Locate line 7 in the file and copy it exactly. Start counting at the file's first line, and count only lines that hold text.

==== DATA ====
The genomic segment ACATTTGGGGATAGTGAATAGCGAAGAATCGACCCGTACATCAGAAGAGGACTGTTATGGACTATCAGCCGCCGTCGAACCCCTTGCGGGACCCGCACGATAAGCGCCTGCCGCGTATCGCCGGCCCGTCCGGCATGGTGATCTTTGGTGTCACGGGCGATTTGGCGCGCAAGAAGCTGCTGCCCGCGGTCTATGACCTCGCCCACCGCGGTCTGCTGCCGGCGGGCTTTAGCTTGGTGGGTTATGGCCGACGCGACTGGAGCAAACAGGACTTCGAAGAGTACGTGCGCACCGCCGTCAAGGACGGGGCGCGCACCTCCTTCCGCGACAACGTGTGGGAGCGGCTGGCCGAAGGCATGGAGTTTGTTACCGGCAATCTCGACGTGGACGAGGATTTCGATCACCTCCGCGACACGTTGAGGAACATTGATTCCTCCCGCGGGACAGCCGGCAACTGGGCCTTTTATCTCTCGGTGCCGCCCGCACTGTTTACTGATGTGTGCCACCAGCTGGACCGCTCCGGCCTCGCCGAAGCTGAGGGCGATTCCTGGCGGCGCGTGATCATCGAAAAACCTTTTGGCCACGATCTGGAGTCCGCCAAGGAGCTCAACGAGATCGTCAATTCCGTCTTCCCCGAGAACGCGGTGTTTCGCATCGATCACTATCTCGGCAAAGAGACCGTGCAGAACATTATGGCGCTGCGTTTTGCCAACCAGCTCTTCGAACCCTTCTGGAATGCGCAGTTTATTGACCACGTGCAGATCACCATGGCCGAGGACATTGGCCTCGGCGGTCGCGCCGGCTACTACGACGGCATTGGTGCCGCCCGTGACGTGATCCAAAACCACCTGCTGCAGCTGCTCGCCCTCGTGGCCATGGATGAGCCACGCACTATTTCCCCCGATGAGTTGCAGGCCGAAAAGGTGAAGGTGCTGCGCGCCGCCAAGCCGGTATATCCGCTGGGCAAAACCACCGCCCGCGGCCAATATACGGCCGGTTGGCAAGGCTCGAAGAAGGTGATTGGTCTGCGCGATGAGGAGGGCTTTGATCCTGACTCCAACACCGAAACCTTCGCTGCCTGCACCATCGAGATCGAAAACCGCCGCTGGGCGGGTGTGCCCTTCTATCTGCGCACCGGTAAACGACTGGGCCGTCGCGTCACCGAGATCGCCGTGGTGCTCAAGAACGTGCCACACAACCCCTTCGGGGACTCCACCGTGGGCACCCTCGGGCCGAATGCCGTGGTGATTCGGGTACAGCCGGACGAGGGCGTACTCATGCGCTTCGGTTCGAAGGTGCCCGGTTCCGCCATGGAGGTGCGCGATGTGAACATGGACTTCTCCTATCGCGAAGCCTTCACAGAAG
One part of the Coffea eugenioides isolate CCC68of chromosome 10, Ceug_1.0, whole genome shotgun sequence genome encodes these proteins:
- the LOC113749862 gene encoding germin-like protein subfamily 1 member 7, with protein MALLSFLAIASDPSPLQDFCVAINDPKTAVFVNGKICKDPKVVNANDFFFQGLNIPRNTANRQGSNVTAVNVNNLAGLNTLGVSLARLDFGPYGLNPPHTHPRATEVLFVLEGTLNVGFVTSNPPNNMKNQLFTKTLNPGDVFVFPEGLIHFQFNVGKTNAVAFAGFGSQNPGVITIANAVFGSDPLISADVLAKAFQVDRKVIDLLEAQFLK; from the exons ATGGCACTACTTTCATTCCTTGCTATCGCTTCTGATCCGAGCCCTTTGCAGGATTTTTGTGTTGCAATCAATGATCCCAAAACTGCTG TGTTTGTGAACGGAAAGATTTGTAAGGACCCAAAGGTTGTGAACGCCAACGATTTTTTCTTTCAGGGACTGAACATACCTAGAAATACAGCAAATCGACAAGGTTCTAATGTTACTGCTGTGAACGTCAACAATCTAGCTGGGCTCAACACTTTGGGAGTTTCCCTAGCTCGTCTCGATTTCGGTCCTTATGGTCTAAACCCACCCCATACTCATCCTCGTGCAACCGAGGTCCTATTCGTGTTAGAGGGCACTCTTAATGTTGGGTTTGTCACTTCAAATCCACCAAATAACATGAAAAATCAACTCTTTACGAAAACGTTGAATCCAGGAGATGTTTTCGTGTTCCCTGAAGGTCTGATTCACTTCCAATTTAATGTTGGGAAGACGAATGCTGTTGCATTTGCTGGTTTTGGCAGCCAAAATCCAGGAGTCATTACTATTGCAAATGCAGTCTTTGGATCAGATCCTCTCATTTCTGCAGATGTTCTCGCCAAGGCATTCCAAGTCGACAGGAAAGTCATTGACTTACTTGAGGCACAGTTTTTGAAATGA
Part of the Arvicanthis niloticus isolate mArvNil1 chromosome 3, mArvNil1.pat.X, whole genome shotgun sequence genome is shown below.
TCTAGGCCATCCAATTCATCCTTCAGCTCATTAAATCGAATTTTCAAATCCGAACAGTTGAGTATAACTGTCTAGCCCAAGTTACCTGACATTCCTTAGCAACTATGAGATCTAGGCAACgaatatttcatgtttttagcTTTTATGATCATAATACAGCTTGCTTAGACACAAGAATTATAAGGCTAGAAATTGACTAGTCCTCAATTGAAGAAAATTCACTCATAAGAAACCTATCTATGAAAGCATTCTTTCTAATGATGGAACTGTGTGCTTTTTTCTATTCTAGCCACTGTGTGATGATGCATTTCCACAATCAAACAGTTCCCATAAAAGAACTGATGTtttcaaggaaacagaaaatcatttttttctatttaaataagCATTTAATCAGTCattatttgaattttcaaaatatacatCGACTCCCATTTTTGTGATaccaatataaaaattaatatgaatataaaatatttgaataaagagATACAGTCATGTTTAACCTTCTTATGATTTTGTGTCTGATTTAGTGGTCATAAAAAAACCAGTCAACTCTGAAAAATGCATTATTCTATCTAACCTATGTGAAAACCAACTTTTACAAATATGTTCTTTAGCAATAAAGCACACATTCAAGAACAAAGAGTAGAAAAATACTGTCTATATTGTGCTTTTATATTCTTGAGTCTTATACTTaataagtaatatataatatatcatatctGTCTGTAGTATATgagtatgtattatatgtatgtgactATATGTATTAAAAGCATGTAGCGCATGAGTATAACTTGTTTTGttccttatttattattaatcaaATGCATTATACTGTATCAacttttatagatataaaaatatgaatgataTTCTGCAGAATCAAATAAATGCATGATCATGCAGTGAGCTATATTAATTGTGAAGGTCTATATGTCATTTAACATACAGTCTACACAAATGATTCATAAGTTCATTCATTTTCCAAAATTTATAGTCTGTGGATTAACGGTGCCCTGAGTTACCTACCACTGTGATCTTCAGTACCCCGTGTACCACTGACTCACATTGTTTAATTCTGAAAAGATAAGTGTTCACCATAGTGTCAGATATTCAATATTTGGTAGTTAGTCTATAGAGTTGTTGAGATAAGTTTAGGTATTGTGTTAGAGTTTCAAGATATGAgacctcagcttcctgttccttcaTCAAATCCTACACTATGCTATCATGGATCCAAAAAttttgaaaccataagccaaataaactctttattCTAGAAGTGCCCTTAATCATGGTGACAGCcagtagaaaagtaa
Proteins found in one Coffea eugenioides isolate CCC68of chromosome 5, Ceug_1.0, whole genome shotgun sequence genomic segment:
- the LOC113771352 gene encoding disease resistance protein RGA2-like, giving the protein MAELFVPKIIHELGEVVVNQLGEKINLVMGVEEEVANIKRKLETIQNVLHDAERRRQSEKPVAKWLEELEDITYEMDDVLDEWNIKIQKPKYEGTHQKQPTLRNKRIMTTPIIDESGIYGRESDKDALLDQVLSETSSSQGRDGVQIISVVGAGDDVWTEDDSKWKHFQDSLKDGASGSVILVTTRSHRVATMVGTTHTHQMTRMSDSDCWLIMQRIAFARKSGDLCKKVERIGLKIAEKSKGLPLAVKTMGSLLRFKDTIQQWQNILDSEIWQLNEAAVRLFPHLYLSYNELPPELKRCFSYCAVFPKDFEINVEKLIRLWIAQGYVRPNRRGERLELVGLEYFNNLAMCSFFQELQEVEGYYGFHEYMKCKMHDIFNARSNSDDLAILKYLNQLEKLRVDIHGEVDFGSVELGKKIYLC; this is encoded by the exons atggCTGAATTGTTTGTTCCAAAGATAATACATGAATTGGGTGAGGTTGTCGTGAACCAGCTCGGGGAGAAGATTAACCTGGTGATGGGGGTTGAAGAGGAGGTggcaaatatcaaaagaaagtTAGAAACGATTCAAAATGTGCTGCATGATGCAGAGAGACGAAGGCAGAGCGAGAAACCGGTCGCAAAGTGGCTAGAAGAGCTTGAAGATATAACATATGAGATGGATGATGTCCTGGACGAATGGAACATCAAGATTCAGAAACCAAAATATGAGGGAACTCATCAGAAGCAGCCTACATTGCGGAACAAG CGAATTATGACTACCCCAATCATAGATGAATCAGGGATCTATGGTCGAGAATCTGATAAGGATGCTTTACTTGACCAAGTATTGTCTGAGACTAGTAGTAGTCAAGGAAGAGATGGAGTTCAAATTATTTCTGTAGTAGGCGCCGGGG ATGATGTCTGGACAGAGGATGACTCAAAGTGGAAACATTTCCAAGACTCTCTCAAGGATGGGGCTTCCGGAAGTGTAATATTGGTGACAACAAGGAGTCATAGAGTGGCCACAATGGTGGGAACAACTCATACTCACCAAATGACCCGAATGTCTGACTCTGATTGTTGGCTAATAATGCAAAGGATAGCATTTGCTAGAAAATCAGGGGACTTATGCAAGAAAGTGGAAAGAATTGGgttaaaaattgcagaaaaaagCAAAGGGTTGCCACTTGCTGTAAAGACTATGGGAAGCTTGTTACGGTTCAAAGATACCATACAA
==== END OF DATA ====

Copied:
- the LOC113771352 gene encoding disease resistance protein RGA2-like, giving the protein MAELFVPKIIHELGEVVVNQLGEKINLVMGVEEEVANIKRKLETIQNVLHDAERRRQSEKPVAKWLEELEDITYEMDDVLDEWNIKIQKPKYEGTHQKQPTLRNKRIMTTPIIDESGIYGRESDKDALLDQVLSETSSSQGRDGVQIISVVGAGDDVWTEDDSKWKHFQDSLKDGASGSVILVTTRSHRVATMVGTTHTHQMTRMSDSDCWLIMQRIAFARKSGDLCKKVERIGLKIAEKSKGLPLAVKTMGSLLRFKDTIQQWQNILDSEIWQLNEAAVRLFPHLYLSYNELPPELKRCFSYCAVFPKDFEINVEKLIRLWIAQGYVRPNRRGERLELVGLEYFNNLAMCSFFQELQEVEGYYGFHEYMKCKMHDIFNARSNSDDLAILKYLNQLEKLRVDIHGEVDFGSVELGKKIYLC; this is encoded by the exons atggCTGAATTGTTTGTTCCAAAGATAATACATGAATTGGGTGAGGTTGTCGTGAACCAGCTCGGGGAGAAGATTAACCTGGTGATGGGGGTTGAAGAGGAGGTggcaaatatcaaaagaaagtTAGAAACGATTCAAAATGTGCTGCATGATGCAGAGAGACGAAGGCAGAGCGAGAAACCGGTCGCAAAGTGGCTAGAAGAGCTTGAAGATATAACATATGAGATGGATGATGTCCTGGACGAATGGAACATCAAGATTCAGAAACCAAAATATGAGGGAACTCATCAGAAGCAGCCTACATTGCGGAACAAG CGAATTATGACTACCCCAATCATAGATGAATCAGGGATCTATGGTCGAGAATCTGATAAGGATGCTTTACTTGACCAAGTATTGTCTGAGACTAGTAGTAGTCAAGGAAGAGATGGAGTTCAAATTATTTCTGTAGTAGGCGCCGGGG ATGATGTCTGGACAGAGGATGACTCAAAGTGGAAACATTTCCAAGACTCTCTCAAGGATGGGGCTTCCGGAAGTGTAATATTGGTGACAACAAGGAGTCATAGAGTGGCCACAATGGTGGGAACAACTCATACTCACCAAATGACCCGAATGTCTGACTCTGATTGTTGGCTAATAATGCAAAGGATAGCATTTGCTAGAAAATCAGGGGACTTATGCAAGAAAGTGGAAAGAATTGGgttaaaaattgcagaaaaaagCAAAGGGTTGCCACTTGCTGTAAAGACTATGGGAAGCTTGTTACGGTTCAAAGATACCATACAA